No cheese festival parade is complete without cheese heads on horse back...
...and you also apparently need a mini guy driving a mini John Deere.

Thursday, July 17, 2014

Water Colors

After I apparently left my point-and-shoot on an airplane plane in March, I started looking for a replacement camera.  I wanted a light-weight one with a strong zoom lens I could use while Jim and I kayak.  

I did some research and purchased a Sony Cybershot DX HX50V.  It's a little heavier than my old point-and-shoot, but its 30X zoom is great. My Mom's neighbors (here in Wellington, Ohio, where I'm visiting) have mules, and I took a photo of the mules that looks like I was ten feet a way. In reality, the neighbors live about an eighth of a mile away.  Mom said I should share the photo with the neighbors, but I was concerned doing so would also announce "Hey, I can take close ups of everything at your place!" (Neighbors: I was just practicing and won't aim my lens at you again. PS: Your mules are darn cute.)

At the moment I'm experimenting with camera settings I didn't realize were on my Cybershot when bought it.  These settings make photos look like oil paintings, water colors, illustrations, and more. I'm getting rather addicted to the water color setting. Some examples are below. 
This photo of me and my Wellington, Ohio, high school friend Sally is one of the first photos I took with my water color setting.  We're having our 45th year high school reunion tomorrow; when I posted this photo on Facebook some of my class mates said "Bring your camera to the reunion -- we'll look  like the youngest 45th year group ever."  It does smooth out the lines. (Sally looks this good with or without the water color effect.)
Son Paul (who lives in Lakewood, Ohio) and me.
View from Mom's back yard.  Ohio has beautiful clouds.
Another shot taken from Mom's back yard.
Visitors Center at the Wellington Reservation, which is part of the Lorain County, Ohio, Metro Parks System and where my high school class will hold its 45th reunion.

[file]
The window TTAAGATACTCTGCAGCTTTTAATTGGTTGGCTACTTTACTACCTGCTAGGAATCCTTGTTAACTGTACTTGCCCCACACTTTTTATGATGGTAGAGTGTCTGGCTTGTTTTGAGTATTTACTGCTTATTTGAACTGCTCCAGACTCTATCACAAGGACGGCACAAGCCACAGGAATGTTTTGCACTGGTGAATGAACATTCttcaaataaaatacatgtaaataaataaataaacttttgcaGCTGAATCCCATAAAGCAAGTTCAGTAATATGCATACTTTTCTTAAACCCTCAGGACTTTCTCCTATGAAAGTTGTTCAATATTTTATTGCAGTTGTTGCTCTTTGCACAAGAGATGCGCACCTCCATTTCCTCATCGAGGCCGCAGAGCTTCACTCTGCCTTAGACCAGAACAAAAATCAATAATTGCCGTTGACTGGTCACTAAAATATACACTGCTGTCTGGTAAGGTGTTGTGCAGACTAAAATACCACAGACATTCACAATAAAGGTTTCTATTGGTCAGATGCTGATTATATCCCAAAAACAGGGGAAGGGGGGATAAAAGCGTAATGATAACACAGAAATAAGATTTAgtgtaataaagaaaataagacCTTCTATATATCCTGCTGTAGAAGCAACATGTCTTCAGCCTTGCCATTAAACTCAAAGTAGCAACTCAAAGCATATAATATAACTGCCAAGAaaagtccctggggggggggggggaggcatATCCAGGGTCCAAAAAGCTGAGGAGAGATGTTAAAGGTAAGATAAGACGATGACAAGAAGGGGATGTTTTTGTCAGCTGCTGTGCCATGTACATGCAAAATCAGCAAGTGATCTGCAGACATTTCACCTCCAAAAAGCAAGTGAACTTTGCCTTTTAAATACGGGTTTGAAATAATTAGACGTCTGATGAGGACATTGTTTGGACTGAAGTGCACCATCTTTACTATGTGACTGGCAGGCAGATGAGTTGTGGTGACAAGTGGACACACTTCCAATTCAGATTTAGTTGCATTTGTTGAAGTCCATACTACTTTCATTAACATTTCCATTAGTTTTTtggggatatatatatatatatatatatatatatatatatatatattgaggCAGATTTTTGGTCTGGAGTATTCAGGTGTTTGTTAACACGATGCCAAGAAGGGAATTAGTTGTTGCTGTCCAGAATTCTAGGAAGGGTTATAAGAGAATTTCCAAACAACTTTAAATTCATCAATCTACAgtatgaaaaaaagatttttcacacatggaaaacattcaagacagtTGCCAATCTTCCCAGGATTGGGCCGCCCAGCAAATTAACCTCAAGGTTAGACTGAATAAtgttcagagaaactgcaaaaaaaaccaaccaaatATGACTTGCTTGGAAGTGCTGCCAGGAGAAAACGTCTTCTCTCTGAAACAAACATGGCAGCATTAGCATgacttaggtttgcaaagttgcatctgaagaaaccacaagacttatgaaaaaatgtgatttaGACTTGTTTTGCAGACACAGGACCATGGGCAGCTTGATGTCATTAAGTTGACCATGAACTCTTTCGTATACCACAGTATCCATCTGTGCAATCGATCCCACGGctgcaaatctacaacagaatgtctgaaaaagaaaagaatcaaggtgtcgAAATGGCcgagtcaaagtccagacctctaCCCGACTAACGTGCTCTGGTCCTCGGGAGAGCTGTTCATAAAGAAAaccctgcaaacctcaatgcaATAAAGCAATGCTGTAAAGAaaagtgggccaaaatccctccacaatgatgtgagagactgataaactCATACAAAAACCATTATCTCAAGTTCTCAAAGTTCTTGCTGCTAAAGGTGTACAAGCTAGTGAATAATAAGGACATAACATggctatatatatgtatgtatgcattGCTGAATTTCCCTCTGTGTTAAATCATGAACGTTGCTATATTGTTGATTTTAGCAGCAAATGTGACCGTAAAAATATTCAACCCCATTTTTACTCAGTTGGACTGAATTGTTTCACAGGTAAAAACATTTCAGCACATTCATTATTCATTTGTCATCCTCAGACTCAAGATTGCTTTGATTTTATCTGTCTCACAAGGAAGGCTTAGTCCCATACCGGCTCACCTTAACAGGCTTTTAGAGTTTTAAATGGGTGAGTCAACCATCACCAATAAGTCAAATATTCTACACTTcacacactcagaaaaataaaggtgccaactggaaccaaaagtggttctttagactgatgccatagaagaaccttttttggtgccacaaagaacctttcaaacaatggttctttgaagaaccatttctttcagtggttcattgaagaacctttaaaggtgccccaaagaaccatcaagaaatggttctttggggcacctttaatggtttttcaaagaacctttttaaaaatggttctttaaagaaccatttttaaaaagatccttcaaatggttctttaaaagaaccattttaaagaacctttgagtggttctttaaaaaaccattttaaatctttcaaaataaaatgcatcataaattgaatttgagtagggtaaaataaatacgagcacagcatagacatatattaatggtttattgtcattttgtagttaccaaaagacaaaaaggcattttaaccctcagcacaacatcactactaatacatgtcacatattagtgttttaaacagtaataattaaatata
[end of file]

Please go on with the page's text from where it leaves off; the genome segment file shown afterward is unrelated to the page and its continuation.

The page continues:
Another shot at the Wellington Reservation.
Two mourning doves in Mom's lilac bush.
Baskets of hanging petunias on the town square in Wellington, Ohio, where Mom lives and where I grew up.

Saturday, July 12, 2014

Japanese beetle is the new thistle

Last summer when I visited my Mom in Wellington, Ohio, I pulled about 1,500 thistles from her yard.  This year the thistle population is down -- having more to do with a springtime "weed and feed" application than my attempt at thistle dismissal, I imagine -- but her property is infested with Japanese Beetles. Hundreds of of them. Maybe thousands.
Mom tells me since she moved to the farm in 1945 she has never seen this particular bug. I've never seen a Japanese Beetle before, either (they haven't made it west of the Mississippi so we don't  have them in Utah -- yet) and at first couldn't identify the clumsy pests whizzing around my head, flying into the side of the house, and then seeming to almost accidentally land on plants. I thought "Gee, these bugs are actually kind of pretty," as they have iridescent copper bodies and green heads.  But good thoughts quickly evaporated when I realized how voraciously they were chowing down on Mom’s plants.  The larvae live in lawns and eat the roots of grass, so they kill lawns, too. 
After some research I put up two pheromone-baited traps; some claim pheromone traps make the problem worse by attracting even more insects, but we thought we'd give them a try.  I’ve also been hand picking bugs and sprayed the rose and some low-hanging tree leaves with an insecticide. I hate insecticides and have never used them on my own plants, but the bugs are so thick I felt compelled to make a careful application.

My Ohio brother and sister-in-law tell me the best way to knock these pests in the head is to treat the lawn with milky spore, which will kill the larvae -- but that can't be done until next spring.

In the meantime, I’m catching beetles. I’d rather pull thistles.
Damage to my Mom's ornamental plum tree after just three days of beetle chomping. The miniature lilac bush to the immediate right is completely unscathed as Japanese beetles only eat certain plants.
A threesome (in more than one sense of the word, it appears) of Japanese beetles on my Mom's linden tree. So far they are eating the leaves of her ornamental purple plums, a rose bush, and this linden.  Supposedly the beetles like hibiscus too,  but we're hoping they don't touch Mom's beautiful Kopper King.